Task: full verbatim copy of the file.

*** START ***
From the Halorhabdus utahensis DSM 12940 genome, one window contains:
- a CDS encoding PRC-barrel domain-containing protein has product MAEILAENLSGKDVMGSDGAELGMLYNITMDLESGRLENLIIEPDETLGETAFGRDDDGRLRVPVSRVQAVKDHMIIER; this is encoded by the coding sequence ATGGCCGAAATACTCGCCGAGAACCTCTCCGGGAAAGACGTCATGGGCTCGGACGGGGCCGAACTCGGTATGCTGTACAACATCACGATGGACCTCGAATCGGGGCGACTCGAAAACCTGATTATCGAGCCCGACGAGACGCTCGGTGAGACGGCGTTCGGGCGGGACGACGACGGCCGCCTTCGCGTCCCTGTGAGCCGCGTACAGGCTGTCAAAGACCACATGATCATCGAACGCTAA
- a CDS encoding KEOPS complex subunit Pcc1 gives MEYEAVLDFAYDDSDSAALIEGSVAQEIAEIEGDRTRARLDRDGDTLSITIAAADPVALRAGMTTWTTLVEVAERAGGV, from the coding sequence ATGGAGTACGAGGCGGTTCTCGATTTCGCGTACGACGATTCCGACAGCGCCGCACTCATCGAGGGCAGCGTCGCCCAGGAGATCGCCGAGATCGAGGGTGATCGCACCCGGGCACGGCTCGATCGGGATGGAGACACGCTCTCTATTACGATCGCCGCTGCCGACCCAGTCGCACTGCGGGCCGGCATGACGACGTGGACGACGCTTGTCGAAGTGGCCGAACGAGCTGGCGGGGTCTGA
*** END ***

From the Halorhabdus utahensis DSM 12940 genome, one window contains:
- a CDS encoding PRC-barrel domain-containing protein has product MAEILAENLSGKDVMGSDGAELGMLYNITMDLESGRLENLIIEPDETLGETAFGRDDDGRLRVPVSRVQAVKDHMIIER; this is encoded by the coding sequence ATGGCCGAAATACTCGCCGAGAACCTCTCCGGGAAAGACGTCATGGGCTCGGACGGGGCCGAACTCGGTATGCTGTACAACATCACGATGGACCTCGAATCGGGGCGACTCGAAAACCTGATTATCGAGCCCGACGAGACGCTCGGTGAGACGGCGTTCGGGCGGGACGACGACGGCCGCCTTCGCGTCCCTGTGAGCCGCGTACAGGCTGTCAAAGACCACATGATCATCGAACGCTAA
- a CDS encoding KEOPS complex subunit Pcc1 gives MEYEAVLDFAYDDSDSAALIEGSVAQEIAEIEGDRTRARLDRDGDTLSITIAAADPVALRAGMTTWTTLVEVAERAGGV, from the coding sequence ATGGAGTACGAGGCGGTTCTCGATTTCGCGTACGACGATTCCGACAGCGCCGCACTCATCGAGGGCAGCGTCGCCCAGGAGATCGCCGAGATCGAGGGTGATCGCACCCGGGCACGGCTCGATCGGGATGGAGACACGCTCTCTATTACGATCGCCGCTGCCGACCCAGTCGCACTGCGGGCCGGCATGACGACGTGGACGACGCTTGTCGAAGTGGCCGAACGAGCTGGCGGGGTCTGA